don't know if you like japanese food, but my last visit to kappa (a japanese place) i sat next to a couple from boston who really liked it, and felt it was a lot different from what they had found there.

                these places i've mentioned are more traditional places that have been around a long time, cooking dishes that have been around forever -- in contrast to most of the others you mention you've tried. (not "innovative", but very "interesting", at least to me, because their dishes have withstood the test of time.)

                1. re: Dustin_E

                  Last time I ate there at Jai Yun, 18 of the 22 dishes we had were definitely not vegetarian, and I'm not 100% sure about the others.

                  1. re: Robert Lauriston

                    really? when was that? last 5 times i've been i'd say ~half have been vegan. (but i'm not sure i've been in the past 12 months)

                    1. re: Dustin_E

                      Not that recently. I see they've started taking reservations through Opentable and improved the wine list.

                      1. re: Robert Lauriston

                        last few times i've been, around 2/3 of the starter dishes were vegan, then he'd alternate a meat course with a vegetable based course for the main dishes. i thought it was interesting how he used zero starch in the meal (only noodles made from soy bean skin and another made from mung beans.)

                        wow, opentable and a better wine list -- maybe someday they'll stop serving dessert from a candy jar too!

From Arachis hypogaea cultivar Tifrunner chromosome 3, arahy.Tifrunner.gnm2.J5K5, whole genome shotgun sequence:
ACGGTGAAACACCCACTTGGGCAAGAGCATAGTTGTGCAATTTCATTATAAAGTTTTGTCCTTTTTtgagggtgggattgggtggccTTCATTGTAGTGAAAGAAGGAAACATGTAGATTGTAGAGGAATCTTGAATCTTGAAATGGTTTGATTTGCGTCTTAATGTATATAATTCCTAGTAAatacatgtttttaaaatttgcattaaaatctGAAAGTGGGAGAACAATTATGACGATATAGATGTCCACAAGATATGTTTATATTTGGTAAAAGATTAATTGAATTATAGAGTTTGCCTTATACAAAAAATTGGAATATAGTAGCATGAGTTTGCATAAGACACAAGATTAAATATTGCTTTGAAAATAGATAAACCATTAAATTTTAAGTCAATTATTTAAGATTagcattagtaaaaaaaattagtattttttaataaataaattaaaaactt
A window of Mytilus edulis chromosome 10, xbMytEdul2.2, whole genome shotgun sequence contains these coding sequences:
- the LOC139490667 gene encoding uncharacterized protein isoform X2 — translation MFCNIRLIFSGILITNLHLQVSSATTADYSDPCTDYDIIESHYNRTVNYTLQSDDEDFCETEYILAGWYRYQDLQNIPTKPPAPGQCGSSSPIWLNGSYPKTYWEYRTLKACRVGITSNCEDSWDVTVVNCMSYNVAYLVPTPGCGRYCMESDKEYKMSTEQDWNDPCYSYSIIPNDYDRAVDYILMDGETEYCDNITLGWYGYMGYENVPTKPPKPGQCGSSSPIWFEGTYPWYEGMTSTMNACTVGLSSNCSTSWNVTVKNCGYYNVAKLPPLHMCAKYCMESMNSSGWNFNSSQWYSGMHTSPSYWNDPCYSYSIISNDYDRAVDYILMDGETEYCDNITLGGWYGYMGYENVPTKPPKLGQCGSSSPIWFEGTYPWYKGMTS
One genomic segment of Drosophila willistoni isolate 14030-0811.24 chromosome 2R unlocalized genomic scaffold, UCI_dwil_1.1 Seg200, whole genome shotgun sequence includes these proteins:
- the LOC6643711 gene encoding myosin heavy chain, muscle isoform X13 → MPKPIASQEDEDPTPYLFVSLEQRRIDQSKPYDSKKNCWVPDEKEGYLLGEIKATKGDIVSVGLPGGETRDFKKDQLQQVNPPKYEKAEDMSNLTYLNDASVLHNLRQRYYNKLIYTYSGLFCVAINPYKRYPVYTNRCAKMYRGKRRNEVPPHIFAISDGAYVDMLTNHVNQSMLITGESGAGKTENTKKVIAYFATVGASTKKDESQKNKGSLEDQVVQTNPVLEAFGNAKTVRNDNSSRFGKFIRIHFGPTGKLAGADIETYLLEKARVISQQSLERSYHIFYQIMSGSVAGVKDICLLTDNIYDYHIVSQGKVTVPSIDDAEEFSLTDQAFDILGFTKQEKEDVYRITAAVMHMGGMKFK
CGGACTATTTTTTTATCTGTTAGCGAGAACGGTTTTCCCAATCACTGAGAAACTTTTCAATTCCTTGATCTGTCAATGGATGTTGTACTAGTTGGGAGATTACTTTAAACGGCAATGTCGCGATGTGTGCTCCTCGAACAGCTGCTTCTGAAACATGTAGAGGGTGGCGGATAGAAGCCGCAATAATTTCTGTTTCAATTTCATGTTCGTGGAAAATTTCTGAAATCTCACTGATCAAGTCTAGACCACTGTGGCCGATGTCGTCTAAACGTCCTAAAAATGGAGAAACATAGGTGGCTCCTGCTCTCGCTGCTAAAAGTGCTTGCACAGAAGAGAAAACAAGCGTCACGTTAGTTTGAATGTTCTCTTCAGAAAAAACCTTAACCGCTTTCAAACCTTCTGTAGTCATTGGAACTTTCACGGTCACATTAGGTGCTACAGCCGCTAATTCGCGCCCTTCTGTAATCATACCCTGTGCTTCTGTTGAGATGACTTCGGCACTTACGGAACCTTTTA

2. re: Dustin_E

                    Thanks! I've read a lot about Jai Yun . . . may have to work that in this trip.

                    Japanese food in Boston (outside of a couple of very expensive sushi places) is completely mediocre, to the point that I'm not really sure I have much of a sense of the cuisine. I'll look into Kappa.

                    I'm definitely interested in the interesting as much as the innovative. Ler Ros totally blew my mind on the last trip. I couldn't believe the difference between that and the sweet glop I had thought was Thai food.

                    1. re: VintageMolly

                      You may want to try Jai Yun for lunch. We've had the $18 one three times now when visiting from Vancouver, BC and really enjoyed it. As an aside, there were aspects of the plating and flavours that reminded us favourably of Japanese food though it is obviously not.

                      1. re: grayelf

                        i'm not sure jai yun still serves lunch, unfortunately -- but if they do, it is definitely the way to go.

                        1. re: grayelf

                          The Web site says they're open for lunch only for groups of 10 or more. As for dinner, reservations are required.


                          1. re: Robert Lauriston

                            i yearn for the good old days when they'd serve lunch to single diner.

                            1. re: Dustin_E

                              Thanks for the heads up on the change in lunch policy. I'm really glad we made it in three times before they nixed it.